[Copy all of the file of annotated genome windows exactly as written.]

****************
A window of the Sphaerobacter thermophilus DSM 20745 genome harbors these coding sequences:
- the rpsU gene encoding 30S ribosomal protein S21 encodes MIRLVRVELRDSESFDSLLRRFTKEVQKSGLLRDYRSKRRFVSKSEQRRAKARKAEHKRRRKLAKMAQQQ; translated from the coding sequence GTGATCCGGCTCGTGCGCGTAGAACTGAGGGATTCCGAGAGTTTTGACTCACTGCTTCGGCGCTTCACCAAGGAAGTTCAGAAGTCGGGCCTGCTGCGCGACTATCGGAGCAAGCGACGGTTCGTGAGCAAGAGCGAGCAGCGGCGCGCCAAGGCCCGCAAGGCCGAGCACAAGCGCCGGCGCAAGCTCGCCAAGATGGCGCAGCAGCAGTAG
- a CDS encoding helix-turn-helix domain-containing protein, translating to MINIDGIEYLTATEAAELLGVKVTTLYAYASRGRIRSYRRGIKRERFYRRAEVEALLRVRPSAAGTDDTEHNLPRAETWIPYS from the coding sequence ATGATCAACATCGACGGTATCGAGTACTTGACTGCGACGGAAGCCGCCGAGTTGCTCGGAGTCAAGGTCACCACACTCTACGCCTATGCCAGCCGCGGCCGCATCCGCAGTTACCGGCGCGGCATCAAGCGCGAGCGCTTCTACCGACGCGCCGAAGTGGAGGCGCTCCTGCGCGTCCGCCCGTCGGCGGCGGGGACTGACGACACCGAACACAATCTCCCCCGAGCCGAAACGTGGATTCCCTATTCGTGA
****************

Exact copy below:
A window of the Sphaerobacter thermophilus DSM 20745 genome harbors these coding sequences:
- the rpsU gene encoding 30S ribosomal protein S21 encodes MIRLVRVELRDSESFDSLLRRFTKEVQKSGLLRDYRSKRRFVSKSEQRRAKARKAEHKRRRKLAKMAQQQ; translated from the coding sequence GTGATCCGGCTCGTGCGCGTAGAACTGAGGGATTCCGAGAGTTTTGACTCACTGCTTCGGCGCTTCACCAAGGAAGTTCAGAAGTCGGGCCTGCTGCGCGACTATCGGAGCAAGCGACGGTTCGTGAGCAAGAGCGAGCAGCGGCGCGCCAAGGCCCGCAAGGCCGAGCACAAGCGCCGGCGCAAGCTCGCCAAGATGGCGCAGCAGCAGTAG
- a CDS encoding helix-turn-helix domain-containing protein, translating to MINIDGIEYLTATEAAELLGVKVTTLYAYASRGRIRSYRRGIKRERFYRRAEVEALLRVRPSAAGTDDTEHNLPRAETWIPYS from the coding sequence ATGATCAACATCGACGGTATCGAGTACTTGACTGCGACGGAAGCCGCCGAGTTGCTCGGAGTCAAGGTCACCACACTCTACGCCTATGCCAGCCGCGGCCGCATCCGCAGTTACCGGCGCGGCATCAAGCGCGAGCGCTTCTACCGACGCGCCGAAGTGGAGGCGCTCCTGCGCGTCCGCCCGTCGGCGGCGGGGACTGACGACACCGAACACAATCTCCCCCGAGCCGAAACGTGGATTCCCTATTCGTGA